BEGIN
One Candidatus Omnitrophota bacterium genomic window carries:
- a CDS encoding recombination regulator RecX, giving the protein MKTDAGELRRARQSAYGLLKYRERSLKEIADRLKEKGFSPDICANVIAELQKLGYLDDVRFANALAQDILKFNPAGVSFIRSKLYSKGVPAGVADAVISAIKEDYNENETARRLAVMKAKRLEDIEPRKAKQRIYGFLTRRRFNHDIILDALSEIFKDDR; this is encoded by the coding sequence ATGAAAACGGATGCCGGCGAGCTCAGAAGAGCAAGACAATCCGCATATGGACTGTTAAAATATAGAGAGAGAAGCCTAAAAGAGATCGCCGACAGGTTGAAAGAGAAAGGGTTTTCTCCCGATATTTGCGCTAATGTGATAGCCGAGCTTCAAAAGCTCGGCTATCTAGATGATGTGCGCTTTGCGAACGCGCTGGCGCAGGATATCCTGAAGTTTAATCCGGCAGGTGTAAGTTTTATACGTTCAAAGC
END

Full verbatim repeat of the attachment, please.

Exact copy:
One Candidatus Omnitrophota bacterium genomic window carries:
- a CDS encoding recombination regulator RecX, giving the protein MKTDAGELRRARQSAYGLLKYRERSLKEIADRLKEKGFSPDICANVIAELQKLGYLDDVRFANALAQDILKFNPAGVSFIRSKLYSKGVPAGVADAVISAIKEDYNENETARRLAVMKAKRLEDIEPRKAKQRIYGFLTRRRFNHDIILDALSEIFKDDR; this is encoded by the coding sequence ATGAAAACGGATGCCGGCGAGCTCAGAAGAGCAAGACAATCCGCATATGGACTGTTAAAATATAGAGAGAGAAGCCTAAAAGAGATCGCCGACAGGTTGAAAGAGAAAGGGTTTTCTCCCGATATTTGCGCTAATGTGATAGCCGAGCTTCAAAAGCTCGGCTATCTAGATGATGTGCGCTTTGCGAACGCGCTGGCGCAGGATATCCTGAAGTTTAATCCGGCAGGTGTAAGTTTTATACGTTCAAAGC